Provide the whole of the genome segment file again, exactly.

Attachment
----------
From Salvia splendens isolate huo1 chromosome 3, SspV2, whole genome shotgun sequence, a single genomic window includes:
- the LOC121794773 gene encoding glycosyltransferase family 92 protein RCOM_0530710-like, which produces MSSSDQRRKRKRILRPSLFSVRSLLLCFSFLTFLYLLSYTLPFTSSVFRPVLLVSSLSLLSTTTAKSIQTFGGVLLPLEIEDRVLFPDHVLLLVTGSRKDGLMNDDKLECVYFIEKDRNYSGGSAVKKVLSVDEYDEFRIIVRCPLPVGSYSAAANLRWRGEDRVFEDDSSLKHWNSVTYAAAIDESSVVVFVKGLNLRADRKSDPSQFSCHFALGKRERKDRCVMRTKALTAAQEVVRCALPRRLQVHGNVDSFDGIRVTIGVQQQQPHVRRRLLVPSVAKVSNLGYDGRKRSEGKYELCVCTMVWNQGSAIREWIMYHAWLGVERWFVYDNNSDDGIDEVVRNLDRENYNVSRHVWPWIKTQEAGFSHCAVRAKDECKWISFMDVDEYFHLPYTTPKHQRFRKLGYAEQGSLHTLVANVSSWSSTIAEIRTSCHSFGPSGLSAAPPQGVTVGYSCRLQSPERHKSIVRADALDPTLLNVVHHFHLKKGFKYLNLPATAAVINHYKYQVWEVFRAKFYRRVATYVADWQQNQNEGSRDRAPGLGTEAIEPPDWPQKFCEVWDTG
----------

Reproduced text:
From Salvia splendens isolate huo1 chromosome 3, SspV2, whole genome shotgun sequence, a single genomic window includes:
- the LOC121794773 gene encoding glycosyltransferase family 92 protein RCOM_0530710-like, which produces MSSSDQRRKRKRILRPSLFSVRSLLLCFSFLTFLYLLSYTLPFTSSVFRPVLLVSSLSLLSTTTAKSIQTFGGVLLPLEIEDRVLFPDHVLLLVTGSRKDGLMNDDKLECVYFIEKDRNYSGGSAVKKVLSVDEYDEFRIIVRCPLPVGSYSAAANLRWRGEDRVFEDDSSLKHWNSVTYAAAIDESSVVVFVKGLNLRADRKSDPSQFSCHFALGKRERKDRCVMRTKALTAAQEVVRCALPRRLQVHGNVDSFDGIRVTIGVQQQQPHVRRRLLVPSVAKVSNLGYDGRKRSEGKYELCVCTMVWNQGSAIREWIMYHAWLGVERWFVYDNNSDDGIDEVVRNLDRENYNVSRHVWPWIKTQEAGFSHCAVRAKDECKWISFMDVDEYFHLPYTTPKHQRFRKLGYAEQGSLHTLVANVSSWSSTIAEIRTSCHSFGPSGLSAAPPQGVTVGYSCRLQSPERHKSIVRADALDPTLLNVVHHFHLKKGFKYLNLPATAAVINHYKYQVWEVFRAKFYRRVATYVADWQQNQNEGSRDRAPGLGTEAIEPPDWPQKFCEVWDTG